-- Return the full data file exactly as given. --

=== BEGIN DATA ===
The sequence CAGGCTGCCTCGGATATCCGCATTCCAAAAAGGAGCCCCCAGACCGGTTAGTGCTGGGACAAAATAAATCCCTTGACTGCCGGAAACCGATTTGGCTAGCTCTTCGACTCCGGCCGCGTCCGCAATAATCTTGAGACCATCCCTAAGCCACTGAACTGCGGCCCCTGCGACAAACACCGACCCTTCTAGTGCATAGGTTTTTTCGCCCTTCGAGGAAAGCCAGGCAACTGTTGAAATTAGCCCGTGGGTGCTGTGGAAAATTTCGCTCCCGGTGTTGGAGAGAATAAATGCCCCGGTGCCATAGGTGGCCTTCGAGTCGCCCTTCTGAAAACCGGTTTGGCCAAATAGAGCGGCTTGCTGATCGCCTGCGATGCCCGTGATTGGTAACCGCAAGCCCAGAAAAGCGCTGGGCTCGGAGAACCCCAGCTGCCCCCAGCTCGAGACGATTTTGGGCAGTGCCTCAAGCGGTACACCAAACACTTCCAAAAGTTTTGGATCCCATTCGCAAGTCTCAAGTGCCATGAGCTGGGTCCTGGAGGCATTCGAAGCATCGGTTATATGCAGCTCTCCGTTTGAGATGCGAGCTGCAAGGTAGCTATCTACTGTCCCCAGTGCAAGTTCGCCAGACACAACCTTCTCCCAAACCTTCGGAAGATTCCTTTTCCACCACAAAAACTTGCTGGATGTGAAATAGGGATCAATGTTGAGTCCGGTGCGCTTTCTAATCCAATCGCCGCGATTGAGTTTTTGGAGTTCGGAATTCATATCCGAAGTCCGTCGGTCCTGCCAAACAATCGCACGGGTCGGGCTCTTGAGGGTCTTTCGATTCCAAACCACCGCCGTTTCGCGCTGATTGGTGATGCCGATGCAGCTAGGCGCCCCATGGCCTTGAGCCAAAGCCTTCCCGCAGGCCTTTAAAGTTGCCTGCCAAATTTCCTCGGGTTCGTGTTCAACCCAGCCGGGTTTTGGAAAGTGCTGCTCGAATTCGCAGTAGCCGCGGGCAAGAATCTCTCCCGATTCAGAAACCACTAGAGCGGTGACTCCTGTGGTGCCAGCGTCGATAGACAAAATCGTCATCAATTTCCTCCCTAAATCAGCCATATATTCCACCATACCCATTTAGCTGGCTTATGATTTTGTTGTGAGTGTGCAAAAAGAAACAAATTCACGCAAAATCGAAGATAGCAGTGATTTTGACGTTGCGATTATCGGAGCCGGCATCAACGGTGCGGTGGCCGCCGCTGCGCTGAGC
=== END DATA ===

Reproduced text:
The sequence CAGGCTGCCTCGGATATCCGCATTCCAAAAAGGAGCCCCCAGACCGGTTAGTGCTGGGACAAAATAAATCCCTTGACTGCCGGAAACCGATTTGGCTAGCTCTTCGACTCCGGCCGCGTCCGCAATAATCTTGAGACCATCCCTAAGCCACTGAACTGCGGCCCCTGCGACAAACACCGACCCTTCTAGTGCATAGGTTTTTTCGCCCTTCGAGGAAAGCCAGGCAACTGTTGAAATTAGCCCGTGGGTGCTGTGGAAAATTTCGCTCCCGGTGTTGGAGAGAATAAATGCCCCGGTGCCATAGGTGGCCTTCGAGTCGCCCTTCTGAAAACCGGTTTGGCCAAATAGAGCGGCTTGCTGATCGCCTGCGATGCCCGTGATTGGTAACCGCAAGCCCAGAAAAGCGCTGGGCTCGGAGAACCCCAGCTGCCCCCAGCTCGAGACGATTTTGGGCAGTGCCTCAAGCGGTACACCAAACACTTCCAAAAGTTTTGGATCCCATTCGCAAGTCTCAAGTGCCATGAGCTGGGTCCTGGAGGCATTCGAAGCATCGGTTATATGCAGCTCTCCGTTTGAGATGCGAGCTGCAAGGTAGCTATCTACTGTCCCCAGTGCAAGTTCGCCAGACACAACCTTCTCCCAAACCTTCGGAAGATTCCTTTTCCACCACAAAAACTTGCTGGATGTGAAATAGGGATCAATGTTGAGTCCGGTGCGCTTTCTAATCCAATCGCCGCGATTGAGTTTTTGGAGTTCGGAATTCATATCCGAAGTCCGTCGGTCCTGCCAAACAATCGCACGGGTCGGGCTCTTGAGGGTCTTTCGATTCCAAACCACCGCCGTTTCGCGCTGATTGGTGATGCCGATGCAGCTAGGCGCCCCATGGCCTTGAGCCAAAGCCTTCCCGCAGGCCTTTAAAGTTGCCTGCCAAATTTCCTCGGGTTCGTGTTCAACCCAGCCGGGTTTTGGAAAGTGCTGCTCGAATTCGCAGTAGCCGCGGGCAAGAATCTCTCCCGATTCAGAAACCACTAGAGCGGTGACTCCTGTGGTGCCAGCGTCGATAGACAAAATCGTCATCAATTTCCTCCCTAAATCAGCCATATATTCCACCATACCCATTTAGCTGGCTTATGATTTTGTTGTGAGTGTGCAAAAAGAAACAAATTCACGCAAAATCGAAGATAGCAGTGATTTTGACGTTGCGATTATCGGAGCCGGCATCAACGGTGCGGTGGCCGCCGCTGCGCTGAGC